Compared with meat and fish, potatoes and cereal products (pasta, bread and grains) have a low environmental impact. Rice that is grown in flooded paddies releases a relatively large amount of greenhouse gases and therefore affects the climate more than cereals and potatoes.
Potatoes, cereal products and rice that have been produced with little or no pesticides, such as organic alternatives, contribute to a non-toxic environment.
Did you know...
...that rice consumption in Sweden has risen by 40 percent since 1990? On average, we now eat 5-6 kg of rice per person every year.
Effect on the climate
For potatoes, cereals and rice, the emission of greenhouse gases comes mainly from cultivation and transportation. During cultivation, it is the use of fertiliser – particularly mineral fertiliser – and ploughing that releases greenhouse gases. Flooded rice paddies result in considerably higher emissions than cereal and potato cultivation, since methane gas is released from the wet ground. Some rice farmers dry out the paddies during certain periods to reduce the release of greenhouse gases.
If we compare the portionsize, the difference between rice and potatoes is not so great. This is because potatoes do not change in weight during cooking, whilst rice more than doubles in weight. The difference between rice and cereal products also decreases when we consider the energy needed for processing pasta, couscous, bread and so forth. In spite of this, a portion of rice has a greater impact on the climate than a portion of potatoes or pasta.
Since the cultivation of cereals and potatoes causes comparatively small emissions of greenhouse gases, emissions from transportation have a proportionately large impact. How great an impact it has depends on how far, how efficiently and by what transport method the product is shipped. Transportation by train and boat results in lower emissions than long distances by truck.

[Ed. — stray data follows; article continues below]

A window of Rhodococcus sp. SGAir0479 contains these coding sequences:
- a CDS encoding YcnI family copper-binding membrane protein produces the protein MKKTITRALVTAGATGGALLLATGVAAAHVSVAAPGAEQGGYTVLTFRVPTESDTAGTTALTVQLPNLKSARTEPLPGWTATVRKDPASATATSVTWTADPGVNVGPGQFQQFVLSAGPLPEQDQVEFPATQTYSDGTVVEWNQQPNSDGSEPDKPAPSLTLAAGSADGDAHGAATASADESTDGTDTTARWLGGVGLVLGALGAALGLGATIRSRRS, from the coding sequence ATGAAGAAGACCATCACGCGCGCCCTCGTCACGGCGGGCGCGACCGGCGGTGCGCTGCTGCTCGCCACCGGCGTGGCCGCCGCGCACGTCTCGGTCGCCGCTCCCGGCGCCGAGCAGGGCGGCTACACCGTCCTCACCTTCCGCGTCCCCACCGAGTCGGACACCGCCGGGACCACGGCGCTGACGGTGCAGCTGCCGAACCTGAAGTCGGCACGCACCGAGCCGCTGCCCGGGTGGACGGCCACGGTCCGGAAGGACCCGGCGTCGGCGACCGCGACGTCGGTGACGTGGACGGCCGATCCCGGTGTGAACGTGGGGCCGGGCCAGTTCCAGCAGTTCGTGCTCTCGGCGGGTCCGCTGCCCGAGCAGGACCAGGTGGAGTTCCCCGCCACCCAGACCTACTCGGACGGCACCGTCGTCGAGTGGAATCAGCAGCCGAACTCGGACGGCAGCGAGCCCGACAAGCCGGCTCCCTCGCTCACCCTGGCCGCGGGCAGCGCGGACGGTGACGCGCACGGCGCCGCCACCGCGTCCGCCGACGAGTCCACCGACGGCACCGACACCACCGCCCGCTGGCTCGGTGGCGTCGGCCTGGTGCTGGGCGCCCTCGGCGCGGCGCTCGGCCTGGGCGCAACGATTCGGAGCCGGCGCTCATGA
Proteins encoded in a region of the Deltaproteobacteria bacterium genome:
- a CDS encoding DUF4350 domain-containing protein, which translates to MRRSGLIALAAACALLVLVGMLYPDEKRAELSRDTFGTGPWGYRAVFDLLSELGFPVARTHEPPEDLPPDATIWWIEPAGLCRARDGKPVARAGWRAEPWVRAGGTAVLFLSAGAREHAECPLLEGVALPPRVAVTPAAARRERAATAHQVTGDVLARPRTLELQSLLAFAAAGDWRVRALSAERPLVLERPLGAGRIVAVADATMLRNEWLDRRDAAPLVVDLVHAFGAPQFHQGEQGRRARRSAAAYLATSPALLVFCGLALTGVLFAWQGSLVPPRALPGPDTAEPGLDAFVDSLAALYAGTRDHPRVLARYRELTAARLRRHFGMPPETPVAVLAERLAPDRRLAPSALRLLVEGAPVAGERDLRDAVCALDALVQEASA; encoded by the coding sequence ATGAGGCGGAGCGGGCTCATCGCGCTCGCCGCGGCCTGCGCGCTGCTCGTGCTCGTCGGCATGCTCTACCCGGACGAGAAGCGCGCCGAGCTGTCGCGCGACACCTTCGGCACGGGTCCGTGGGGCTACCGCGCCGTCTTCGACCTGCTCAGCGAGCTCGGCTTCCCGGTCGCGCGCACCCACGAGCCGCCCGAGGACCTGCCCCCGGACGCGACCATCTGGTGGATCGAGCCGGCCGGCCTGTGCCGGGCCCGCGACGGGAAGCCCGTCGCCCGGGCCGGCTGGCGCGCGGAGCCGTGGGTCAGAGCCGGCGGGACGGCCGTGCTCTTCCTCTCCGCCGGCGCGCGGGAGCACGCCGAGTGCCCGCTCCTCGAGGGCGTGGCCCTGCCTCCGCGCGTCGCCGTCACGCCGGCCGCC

The use of pesticides
Generally speaking, greater quantities of pesticides are used when growing rice than potatoes. The smallest quantities of pesticides are used in the cultivation of cereals.
The environmental impact of pesticides depends on the quantity used, how these are handled and the type of agent, which, in turn, depends on the cultivation technique and climate factors. In countries with a colder climate, the problem of pests and diseases is often less significant, so that, in general, smaller quantities of pesticides are used than in warmer countries.
Chemical pesticides are not used in organic production, which reduces the environmental impact from toxic substances. However, organic production, particularly potato farming, can involve problems, because some of the crop is in danger of being ruined because of pests or diseases. This means that wastage in some years can be considerably greater than for conventional potato crops.
This information has been compiled in cooperation with the Swedish Environmental Protection Agency.